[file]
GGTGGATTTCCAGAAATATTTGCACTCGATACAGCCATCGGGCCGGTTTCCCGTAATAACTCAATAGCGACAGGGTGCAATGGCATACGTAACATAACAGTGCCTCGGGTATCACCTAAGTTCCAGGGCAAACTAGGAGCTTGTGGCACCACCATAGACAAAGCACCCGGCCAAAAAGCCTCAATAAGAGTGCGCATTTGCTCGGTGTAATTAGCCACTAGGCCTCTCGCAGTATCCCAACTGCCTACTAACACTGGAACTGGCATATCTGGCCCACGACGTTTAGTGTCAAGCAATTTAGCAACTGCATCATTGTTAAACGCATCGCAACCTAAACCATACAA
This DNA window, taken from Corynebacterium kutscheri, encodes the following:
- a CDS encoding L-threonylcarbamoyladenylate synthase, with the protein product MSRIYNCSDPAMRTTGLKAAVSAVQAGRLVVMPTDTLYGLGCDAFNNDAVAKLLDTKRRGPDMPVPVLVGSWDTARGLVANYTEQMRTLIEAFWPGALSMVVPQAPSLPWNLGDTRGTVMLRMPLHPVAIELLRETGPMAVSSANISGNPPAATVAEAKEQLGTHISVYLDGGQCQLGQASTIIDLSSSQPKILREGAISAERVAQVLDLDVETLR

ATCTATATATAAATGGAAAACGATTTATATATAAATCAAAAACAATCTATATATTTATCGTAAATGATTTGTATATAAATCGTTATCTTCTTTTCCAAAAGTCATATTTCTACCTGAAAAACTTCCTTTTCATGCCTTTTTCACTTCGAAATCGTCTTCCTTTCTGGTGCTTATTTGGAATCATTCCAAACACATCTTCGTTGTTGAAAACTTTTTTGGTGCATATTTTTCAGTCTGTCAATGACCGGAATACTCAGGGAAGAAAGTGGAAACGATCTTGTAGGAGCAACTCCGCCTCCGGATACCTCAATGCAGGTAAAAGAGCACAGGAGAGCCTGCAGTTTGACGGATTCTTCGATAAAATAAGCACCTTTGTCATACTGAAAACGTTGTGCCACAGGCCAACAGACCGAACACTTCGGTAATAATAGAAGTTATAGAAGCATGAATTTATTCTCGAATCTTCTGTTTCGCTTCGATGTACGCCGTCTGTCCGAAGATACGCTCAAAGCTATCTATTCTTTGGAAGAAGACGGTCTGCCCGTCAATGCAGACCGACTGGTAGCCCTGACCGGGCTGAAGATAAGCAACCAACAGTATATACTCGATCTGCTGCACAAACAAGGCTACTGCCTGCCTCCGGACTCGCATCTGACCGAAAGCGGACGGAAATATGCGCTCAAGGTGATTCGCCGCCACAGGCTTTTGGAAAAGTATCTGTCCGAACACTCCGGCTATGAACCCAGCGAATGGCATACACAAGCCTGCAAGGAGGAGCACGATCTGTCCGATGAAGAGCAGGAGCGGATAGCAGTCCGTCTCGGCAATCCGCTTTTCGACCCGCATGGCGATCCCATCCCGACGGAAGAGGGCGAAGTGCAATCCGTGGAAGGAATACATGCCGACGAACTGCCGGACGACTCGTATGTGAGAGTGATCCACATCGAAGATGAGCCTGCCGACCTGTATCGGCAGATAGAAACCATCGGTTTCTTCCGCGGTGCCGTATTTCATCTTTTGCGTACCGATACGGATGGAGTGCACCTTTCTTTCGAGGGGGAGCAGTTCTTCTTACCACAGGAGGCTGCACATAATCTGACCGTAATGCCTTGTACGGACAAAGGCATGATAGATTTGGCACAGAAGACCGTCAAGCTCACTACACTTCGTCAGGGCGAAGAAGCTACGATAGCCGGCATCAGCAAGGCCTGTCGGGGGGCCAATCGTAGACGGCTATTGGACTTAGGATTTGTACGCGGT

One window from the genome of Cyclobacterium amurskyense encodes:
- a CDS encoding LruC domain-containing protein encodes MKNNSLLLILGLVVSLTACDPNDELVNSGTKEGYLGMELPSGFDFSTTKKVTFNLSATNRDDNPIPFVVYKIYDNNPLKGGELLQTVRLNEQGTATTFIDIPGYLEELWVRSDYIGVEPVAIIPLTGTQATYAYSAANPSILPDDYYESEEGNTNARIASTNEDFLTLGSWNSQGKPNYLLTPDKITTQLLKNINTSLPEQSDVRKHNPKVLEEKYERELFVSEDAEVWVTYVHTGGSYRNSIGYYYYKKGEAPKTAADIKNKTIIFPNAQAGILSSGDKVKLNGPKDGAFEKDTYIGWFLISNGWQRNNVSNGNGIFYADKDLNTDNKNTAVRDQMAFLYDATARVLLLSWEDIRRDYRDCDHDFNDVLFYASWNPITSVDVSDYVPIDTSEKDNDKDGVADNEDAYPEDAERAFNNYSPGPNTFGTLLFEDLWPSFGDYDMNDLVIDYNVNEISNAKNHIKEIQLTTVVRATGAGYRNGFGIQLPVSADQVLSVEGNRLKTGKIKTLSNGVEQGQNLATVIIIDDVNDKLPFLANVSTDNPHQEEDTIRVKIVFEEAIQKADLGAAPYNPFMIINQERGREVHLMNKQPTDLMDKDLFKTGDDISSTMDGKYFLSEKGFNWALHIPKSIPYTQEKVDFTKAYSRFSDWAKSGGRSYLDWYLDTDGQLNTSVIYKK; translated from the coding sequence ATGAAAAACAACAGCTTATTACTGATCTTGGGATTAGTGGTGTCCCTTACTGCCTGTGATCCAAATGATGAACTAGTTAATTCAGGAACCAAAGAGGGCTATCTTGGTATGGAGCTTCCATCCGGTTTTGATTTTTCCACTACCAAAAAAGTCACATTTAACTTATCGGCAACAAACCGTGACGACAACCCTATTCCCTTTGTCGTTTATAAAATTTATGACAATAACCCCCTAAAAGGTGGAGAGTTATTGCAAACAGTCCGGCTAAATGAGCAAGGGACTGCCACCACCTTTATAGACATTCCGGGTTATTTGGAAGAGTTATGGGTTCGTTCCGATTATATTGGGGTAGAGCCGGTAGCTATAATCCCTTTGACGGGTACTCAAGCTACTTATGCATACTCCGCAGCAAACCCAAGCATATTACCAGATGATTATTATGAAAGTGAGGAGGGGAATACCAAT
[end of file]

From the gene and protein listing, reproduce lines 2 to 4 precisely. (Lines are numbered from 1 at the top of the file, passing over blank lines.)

This DNA window, taken from Corynebacterium kutscheri, encodes the following:
- a CDS encoding L-threonylcarbamoyladenylate synthase, with the protein product MSRIYNCSDPAMRTTGLKAAVSAVQAGRLVVMPTDTLYGLGCDAFNNDAVAKLLDTKRRGPDMPVPVLVGSWDTARGLVANYTEQMRTLIEAFWPGALSMVVPQAPSLPWNLGDTRGTVMLRMPLHPVAIELLRETGPMAVSSANISGNPPAATVAEAKEQLGTHISVYLDGGQCQLGQASTIIDLSSSQPKILREGAISAERVAQVLDLDVETLR

ATCTATATATAAATGGAAAACGATTTATATATAAATCAAAAACAATCTATATATTTATCGTAAATGATTTGTATATAAATCGTTATCTTCTTTTCCAAAAGTCATATTTCTACCTGAAAAACTTCCTTTTCATGCCTTTTTCACTTCGAAATCGTCTTCCTTTCTGGTGCTTATTTGGAATCATTCCAAACACATCTTCGTTGTTGAAAACTTTTTTGGTGCATATTTTTCAGTCTGTCAATGACCGGAATACTCAGGGAAGAAAGTGGAAACGATCTTGTAGGAGCAACTCCGCCTCCGGATACCTCAATGCAGGTAAAAGAGCACAGGAGAGCCTGCAGTTTGACGGATTCTTCGATAAAATAAGCACCTTTGTCATACTGAAAACGTTGTGCCACAGGCCAACAGACCGAACACTTCGGTAATAATAGAAGTTATAGAAGCATGAATTTATTCTCGAATCTTCTGTTTCGCTTCGATGTACGCCGTCTGTCCGAAGATACGCTCAAAGCTATCTATTCTTTGGAAGAAGACGGTCTGCCCGTCAATGCAGACCGACTGGTAGCCCTGACCGGGCTGAAGATAAGCAACCAACAGTATATACTCGATCTGCTGCACAAACAAGGCTACTGCCTGCCTCCGGACTCGCATCTGACCGAAAGCGGACGGAAATATGCGCTCAAGGTGATTCGCCGCCACAGGCTTTTGGAAAAGTATCTGTCCGAACACTCCGGCTATGAACCCAGCGAATGGCATACACAAGCCTGCAAGGAGGAGCACGATCTGTCCGATGAAGAGCAGGAGCGGATAGCAGTCCGTCTCGGCAATCCGCTTTTCGACCCGCATGGCGATCCCATCCCGACGGAAGAGGGCGAAGTGCAATCCGTGGAAGGAATACATGCCGACGAACTGCCGGACGACTCGTATGTGAGAGTGATCCACATCGAAGATGAGCCTGCCGACCTGTATCGGCAGATAGAAACCATCGGTTTCTTCCGCGGTGCCGTATTTCATCTTTTGCGTACCGATACGGATGGAGTGCACCTTTCTTTCGAGGGGGAGCAGTTCTTCTTACCACAGGAGGCTGCACATAATCTGACCGTAATGCCTTGTACGGACAAAGGCATGATAGATTTGGCACAGAAGACCGTCAAGCTCACTACACTTCGTCAGGGCGAAGAAGCTACGATAGCCGGCATCAGCAAGGCCTGTCGGGGGGCCAATCGTAGACGGCTATTGGACTTAGGATTTGTACGCGGT